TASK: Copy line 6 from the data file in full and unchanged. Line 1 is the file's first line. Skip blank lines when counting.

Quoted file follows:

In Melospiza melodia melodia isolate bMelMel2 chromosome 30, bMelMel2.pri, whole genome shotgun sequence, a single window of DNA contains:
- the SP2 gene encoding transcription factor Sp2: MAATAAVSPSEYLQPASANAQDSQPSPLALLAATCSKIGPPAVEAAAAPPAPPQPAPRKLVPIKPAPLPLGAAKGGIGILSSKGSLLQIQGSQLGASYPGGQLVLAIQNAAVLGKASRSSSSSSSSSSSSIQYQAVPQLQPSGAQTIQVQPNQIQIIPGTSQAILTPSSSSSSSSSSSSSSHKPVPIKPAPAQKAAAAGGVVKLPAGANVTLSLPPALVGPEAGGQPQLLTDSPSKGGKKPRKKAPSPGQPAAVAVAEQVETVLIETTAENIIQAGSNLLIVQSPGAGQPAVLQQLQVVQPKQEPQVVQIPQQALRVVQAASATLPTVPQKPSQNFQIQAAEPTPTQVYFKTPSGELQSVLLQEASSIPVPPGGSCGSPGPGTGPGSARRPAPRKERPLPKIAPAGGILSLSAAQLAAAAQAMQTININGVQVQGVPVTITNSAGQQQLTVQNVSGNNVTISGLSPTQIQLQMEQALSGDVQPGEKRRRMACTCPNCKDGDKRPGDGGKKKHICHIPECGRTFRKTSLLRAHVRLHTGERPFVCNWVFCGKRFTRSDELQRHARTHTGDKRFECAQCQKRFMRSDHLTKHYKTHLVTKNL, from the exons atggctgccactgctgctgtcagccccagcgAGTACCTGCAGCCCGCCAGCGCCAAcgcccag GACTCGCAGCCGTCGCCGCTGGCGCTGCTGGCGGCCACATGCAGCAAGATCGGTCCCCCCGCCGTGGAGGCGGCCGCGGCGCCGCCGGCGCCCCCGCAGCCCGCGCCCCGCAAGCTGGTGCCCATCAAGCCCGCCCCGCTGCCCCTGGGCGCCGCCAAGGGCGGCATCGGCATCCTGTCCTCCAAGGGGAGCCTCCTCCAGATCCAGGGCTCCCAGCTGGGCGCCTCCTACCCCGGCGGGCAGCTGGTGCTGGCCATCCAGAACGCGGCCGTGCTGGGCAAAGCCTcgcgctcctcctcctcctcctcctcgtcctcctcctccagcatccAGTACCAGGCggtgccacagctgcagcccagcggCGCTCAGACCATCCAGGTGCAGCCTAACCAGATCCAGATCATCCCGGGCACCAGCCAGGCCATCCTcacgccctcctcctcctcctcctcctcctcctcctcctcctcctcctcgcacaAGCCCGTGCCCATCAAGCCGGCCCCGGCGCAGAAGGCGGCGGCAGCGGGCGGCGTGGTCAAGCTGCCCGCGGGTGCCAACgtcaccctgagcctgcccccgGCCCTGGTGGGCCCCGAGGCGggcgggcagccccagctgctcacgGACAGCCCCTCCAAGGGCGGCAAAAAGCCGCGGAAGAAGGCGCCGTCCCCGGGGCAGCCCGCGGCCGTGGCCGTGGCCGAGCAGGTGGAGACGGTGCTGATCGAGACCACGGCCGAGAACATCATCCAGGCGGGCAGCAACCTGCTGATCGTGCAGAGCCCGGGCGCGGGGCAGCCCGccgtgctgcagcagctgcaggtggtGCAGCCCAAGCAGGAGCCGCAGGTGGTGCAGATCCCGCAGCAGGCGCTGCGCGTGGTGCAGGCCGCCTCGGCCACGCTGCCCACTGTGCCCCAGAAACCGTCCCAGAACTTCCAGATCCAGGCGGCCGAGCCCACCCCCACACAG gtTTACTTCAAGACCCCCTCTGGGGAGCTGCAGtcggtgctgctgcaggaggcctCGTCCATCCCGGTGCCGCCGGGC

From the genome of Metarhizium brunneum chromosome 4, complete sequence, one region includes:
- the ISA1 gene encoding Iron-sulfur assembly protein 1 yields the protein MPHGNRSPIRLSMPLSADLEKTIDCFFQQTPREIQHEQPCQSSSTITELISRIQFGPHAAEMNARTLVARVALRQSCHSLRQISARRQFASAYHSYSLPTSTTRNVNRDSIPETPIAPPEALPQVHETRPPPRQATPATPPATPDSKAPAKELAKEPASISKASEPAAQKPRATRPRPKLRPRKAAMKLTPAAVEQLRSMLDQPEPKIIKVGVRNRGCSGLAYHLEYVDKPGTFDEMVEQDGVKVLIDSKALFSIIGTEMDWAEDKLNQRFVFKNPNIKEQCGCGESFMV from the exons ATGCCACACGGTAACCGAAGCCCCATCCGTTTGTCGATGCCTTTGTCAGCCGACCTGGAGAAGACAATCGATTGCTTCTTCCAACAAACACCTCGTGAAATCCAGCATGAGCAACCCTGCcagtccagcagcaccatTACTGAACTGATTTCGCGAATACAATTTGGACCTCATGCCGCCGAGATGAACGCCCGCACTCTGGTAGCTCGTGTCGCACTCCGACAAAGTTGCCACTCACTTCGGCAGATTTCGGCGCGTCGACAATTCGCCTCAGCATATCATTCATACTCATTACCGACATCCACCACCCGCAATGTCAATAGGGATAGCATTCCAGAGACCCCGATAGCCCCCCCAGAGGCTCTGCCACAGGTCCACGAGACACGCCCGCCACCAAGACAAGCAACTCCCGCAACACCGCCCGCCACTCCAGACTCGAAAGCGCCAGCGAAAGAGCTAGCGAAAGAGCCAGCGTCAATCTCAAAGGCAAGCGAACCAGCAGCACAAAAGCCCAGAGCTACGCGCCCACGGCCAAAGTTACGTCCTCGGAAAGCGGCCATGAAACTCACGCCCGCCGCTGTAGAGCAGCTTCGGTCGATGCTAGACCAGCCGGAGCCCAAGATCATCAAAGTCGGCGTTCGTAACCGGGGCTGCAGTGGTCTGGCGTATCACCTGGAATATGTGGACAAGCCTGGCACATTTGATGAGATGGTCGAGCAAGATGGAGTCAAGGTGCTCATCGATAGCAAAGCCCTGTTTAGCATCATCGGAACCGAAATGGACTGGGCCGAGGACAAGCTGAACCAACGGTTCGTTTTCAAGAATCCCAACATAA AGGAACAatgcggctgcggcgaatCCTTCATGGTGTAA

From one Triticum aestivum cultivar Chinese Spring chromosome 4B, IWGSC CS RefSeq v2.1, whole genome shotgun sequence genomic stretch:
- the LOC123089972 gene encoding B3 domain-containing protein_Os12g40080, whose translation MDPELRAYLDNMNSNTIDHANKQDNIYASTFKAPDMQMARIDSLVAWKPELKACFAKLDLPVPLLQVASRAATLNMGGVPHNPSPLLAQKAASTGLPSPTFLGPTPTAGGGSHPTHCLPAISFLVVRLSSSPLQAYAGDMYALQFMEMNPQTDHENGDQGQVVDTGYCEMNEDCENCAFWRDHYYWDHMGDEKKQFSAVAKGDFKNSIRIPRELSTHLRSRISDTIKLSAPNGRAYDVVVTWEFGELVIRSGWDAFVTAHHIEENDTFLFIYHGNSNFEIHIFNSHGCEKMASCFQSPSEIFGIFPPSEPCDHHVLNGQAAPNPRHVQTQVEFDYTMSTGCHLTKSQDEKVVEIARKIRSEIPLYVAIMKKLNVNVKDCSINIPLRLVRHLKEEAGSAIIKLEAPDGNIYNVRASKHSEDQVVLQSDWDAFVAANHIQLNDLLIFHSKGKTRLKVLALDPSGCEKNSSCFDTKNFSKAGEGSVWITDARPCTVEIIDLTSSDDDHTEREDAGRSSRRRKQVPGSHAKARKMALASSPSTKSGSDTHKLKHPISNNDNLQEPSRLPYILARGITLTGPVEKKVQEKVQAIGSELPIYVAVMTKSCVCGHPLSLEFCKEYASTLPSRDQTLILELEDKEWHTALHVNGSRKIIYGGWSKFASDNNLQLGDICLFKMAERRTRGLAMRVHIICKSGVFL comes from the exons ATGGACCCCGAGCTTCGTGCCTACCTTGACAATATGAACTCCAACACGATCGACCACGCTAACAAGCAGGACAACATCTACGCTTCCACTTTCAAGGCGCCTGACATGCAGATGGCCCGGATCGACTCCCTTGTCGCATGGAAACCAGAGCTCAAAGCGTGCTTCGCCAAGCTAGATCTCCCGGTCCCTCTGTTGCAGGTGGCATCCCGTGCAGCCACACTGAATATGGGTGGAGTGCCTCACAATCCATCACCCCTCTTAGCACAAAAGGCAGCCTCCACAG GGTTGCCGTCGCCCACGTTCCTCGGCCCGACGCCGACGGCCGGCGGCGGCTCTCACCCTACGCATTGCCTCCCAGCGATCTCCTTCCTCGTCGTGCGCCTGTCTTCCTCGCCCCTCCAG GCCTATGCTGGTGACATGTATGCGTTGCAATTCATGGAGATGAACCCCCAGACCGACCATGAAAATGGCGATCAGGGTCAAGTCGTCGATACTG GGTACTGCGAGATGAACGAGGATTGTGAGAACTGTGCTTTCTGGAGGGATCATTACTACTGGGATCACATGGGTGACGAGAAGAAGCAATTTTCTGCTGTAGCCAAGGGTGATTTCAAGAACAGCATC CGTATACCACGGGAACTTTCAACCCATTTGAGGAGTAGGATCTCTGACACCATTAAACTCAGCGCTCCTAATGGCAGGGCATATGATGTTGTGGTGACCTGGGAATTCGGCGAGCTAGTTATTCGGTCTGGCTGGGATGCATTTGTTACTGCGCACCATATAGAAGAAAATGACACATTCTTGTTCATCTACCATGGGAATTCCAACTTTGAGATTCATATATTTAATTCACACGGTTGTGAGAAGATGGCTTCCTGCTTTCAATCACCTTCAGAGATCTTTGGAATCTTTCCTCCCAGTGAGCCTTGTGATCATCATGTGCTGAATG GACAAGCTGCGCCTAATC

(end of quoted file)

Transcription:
- the LOC123089972 gene encoding B3 domain-containing protein_Os12g40080, whose translation MDPELRAYLDNMNSNTIDHANKQDNIYASTFKAPDMQMARIDSLVAWKPELKACFAKLDLPVPLLQVASRAATLNMGGVPHNPSPLLAQKAASTGLPSPTFLGPTPTAGGGSHPTHCLPAISFLVVRLSSSPLQAYAGDMYALQFMEMNPQTDHENGDQGQVVDTGYCEMNEDCENCAFWRDHYYWDHMGDEKKQFSAVAKGDFKNSIRIPRELSTHLRSRISDTIKLSAPNGRAYDVVVTWEFGELVIRSGWDAFVTAHHIEENDTFLFIYHGNSNFEIHIFNSHGCEKMASCFQSPSEIFGIFPPSEPCDHHVLNGQAAPNPRHVQTQVEFDYTMSTGCHLTKSQDEKVVEIARKIRSEIPLYVAIMKKLNVNVKDCSINIPLRLVRHLKEEAGSAIIKLEAPDGNIYNVRASKHSEDQVVLQSDWDAFVAANHIQLNDLLIFHSKGKTRLKVLALDPSGCEKNSSCFDTKNFSKAGEGSVWITDARPCTVEIIDLTSSDDDHTEREDAGRSSRRRKQVPGSHAKARKMALASSPSTKSGSDTHKLKHPISNNDNLQEPSRLPYILARGITLTGPVEKKVQEKVQAIGSELPIYVAVMTKSCVCGHPLSLEFCKEYASTLPSRDQTLILELEDKEWHTALHVNGSRKIIYGGWSKFASDNNLQLGDICLFKMAERRTRGLAMRVHIICKSGVFL comes from the exons ATGGACCCCGAGCTTCGTGCCTACCTTGACAATATGAACTCCAACACGATCGACCACGCTAACAAGCAGGACAACATCTACGCTTCCACTTTCAAGGCGCCTGACATGCAGATGGCCCGGATCGACTCCCTTGTCGCATGGAAACCAGAGCTCAAAGCGTGCTTCGCCAAGCTAGATCTCCCGGTCCCTCTGTTGCAGGTGGCATCCCGTGCAGCCACACTGAATATGGGTGGAGTGCCTCACAATCCATCACCCCTCTTAGCACAAAAGGCAGCCTCCACAG GGTTGCCGTCGCCCACGTTCCTCGGCCCGACGCCGACGGCCGGCGGCGGCTCTCACCCTACGCATTGCCTCCCAGCGATCTCCTTCCTCGTCGTGCGCCTGTCTTCCTCGCCCCTCCAG GCCTATGCTGGTGACATGTATGCGTTGCAATTCATGGAGATGAACCCCCAGACCGACCATGAAAATGGCGATCAGGGTCAAGTCGTCGATACTG GGTACTGCGAGATGAACGAGGATTGTGAGAACTGTGCTTTCTGGAGGGATCATTACTACTGGGATCACATGGGTGACGAGAAGAAGCAATTTTCTGCTGTAGCCAAGGGTGATTTCAAGAACAGCATC CGTATACCACGGGAACTTTCAACCCATTTGAGGAGTAGGATCTCTGACACCATTAAACTCAGCGCTCCTAATGGCAGGGCATATGATGTTGTGGTGACCTGGGAATTCGGCGAGCTAGTTATTCGGTCTGGCTGGGATGCATTTGTTACTGCGCACCATATAGAAGAAAATGACACATTCTTGTTCATCTACCATGGGAATTCCAACTTTGAGATTCATATATTTAATTCACACGGTTGTGAGAAGATGGCTTCCTGCTTTCAATCACCTTCAGAGATCTTTGGAATCTTTCCTCCCAGTGAGCCTTGTGATCATCATGTGCTGAATG GACAAGCTGCGCCTAATC